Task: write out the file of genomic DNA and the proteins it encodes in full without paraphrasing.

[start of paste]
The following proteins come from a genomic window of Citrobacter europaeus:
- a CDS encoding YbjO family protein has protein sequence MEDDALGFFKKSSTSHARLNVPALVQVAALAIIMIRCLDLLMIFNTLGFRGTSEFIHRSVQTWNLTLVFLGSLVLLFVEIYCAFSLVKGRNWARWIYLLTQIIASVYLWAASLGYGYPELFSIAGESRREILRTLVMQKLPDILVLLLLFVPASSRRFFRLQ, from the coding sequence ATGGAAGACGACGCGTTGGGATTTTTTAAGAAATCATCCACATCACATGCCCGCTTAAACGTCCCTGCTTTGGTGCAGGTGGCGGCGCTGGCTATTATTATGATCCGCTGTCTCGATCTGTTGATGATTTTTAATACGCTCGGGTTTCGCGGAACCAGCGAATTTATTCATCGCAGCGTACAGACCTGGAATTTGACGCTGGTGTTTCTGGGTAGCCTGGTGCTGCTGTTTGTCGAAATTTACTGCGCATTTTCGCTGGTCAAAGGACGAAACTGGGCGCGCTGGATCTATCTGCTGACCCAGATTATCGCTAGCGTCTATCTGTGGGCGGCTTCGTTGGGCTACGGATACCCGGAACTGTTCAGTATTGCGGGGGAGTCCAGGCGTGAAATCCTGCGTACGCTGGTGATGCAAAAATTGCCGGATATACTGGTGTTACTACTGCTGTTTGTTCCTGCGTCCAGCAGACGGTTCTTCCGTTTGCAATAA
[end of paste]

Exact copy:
The following proteins come from a genomic window of Citrobacter europaeus:
- a CDS encoding YbjO family protein has protein sequence MEDDALGFFKKSSTSHARLNVPALVQVAALAIIMIRCLDLLMIFNTLGFRGTSEFIHRSVQTWNLTLVFLGSLVLLFVEIYCAFSLVKGRNWARWIYLLTQIIASVYLWAASLGYGYPELFSIAGESRREILRTLVMQKLPDILVLLLLFVPASSRRFFRLQ, from the coding sequence ATGGAAGACGACGCGTTGGGATTTTTTAAGAAATCATCCACATCACATGCCCGCTTAAACGTCCCTGCTTTGGTGCAGGTGGCGGCGCTGGCTATTATTATGATCCGCTGTCTCGATCTGTTGATGATTTTTAATACGCTCGGGTTTCGCGGAACCAGCGAATTTATTCATCGCAGCGTACAGACCTGGAATTTGACGCTGGTGTTTCTGGGTAGCCTGGTGCTGCTGTTTGTCGAAATTTACTGCGCATTTTCGCTGGTCAAAGGACGAAACTGGGCGCGCTGGATCTATCTGCTGACCCAGATTATCGCTAGCGTCTATCTGTGGGCGGCTTCGTTGGGCTACGGATACCCGGAACTGTTCAGTATTGCGGGGGAGTCCAGGCGTGAAATCCTGCGTACGCTGGTGATGCAAAAATTGCCGGATATACTGGTGTTACTACTGCTGTTTGTTCCTGCGTCCAGCAGACGGTTCTTCCGTTTGCAATAA